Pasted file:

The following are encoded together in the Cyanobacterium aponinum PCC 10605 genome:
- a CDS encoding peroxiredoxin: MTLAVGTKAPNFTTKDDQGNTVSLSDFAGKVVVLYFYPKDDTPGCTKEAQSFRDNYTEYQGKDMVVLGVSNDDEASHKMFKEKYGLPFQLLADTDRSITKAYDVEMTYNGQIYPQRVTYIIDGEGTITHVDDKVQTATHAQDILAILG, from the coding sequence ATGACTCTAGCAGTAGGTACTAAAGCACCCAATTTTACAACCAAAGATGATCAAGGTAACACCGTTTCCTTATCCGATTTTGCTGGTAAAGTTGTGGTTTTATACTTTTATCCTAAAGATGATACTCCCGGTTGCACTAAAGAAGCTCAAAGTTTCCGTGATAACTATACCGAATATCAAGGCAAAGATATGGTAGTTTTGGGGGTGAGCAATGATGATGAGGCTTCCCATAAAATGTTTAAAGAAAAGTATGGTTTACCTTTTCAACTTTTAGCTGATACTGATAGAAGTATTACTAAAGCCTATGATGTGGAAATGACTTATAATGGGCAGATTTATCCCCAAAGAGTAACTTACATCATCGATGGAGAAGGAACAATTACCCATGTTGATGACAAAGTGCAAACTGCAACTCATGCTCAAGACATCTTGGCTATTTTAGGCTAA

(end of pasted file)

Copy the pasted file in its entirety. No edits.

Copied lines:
The following are encoded together in the Cyanobacterium aponinum PCC 10605 genome:
- a CDS encoding peroxiredoxin: MTLAVGTKAPNFTTKDDQGNTVSLSDFAGKVVVLYFYPKDDTPGCTKEAQSFRDNYTEYQGKDMVVLGVSNDDEASHKMFKEKYGLPFQLLADTDRSITKAYDVEMTYNGQIYPQRVTYIIDGEGTITHVDDKVQTATHAQDILAILG, from the coding sequence ATGACTCTAGCAGTAGGTACTAAAGCACCCAATTTTACAACCAAAGATGATCAAGGTAACACCGTTTCCTTATCCGATTTTGCTGGTAAAGTTGTGGTTTTATACTTTTATCCTAAAGATGATACTCCCGGTTGCACTAAAGAAGCTCAAAGTTTCCGTGATAACTATACCGAATATCAAGGCAAAGATATGGTAGTTTTGGGGGTGAGCAATGATGATGAGGCTTCCCATAAAATGTTTAAAGAAAAGTATGGTTTACCTTTTCAACTTTTAGCTGATACTGATAGAAGTATTACTAAAGCCTATGATGTGGAAATGACTTATAATGGGCAGATTTATCCCCAAAGAGTAACTTACATCATCGATGGAGAAGGAACAATTACCCATGTTGATGACAAAGTGCAAACTGCAACTCATGCTCAAGACATCTTGGCTATTTTAGGCTAA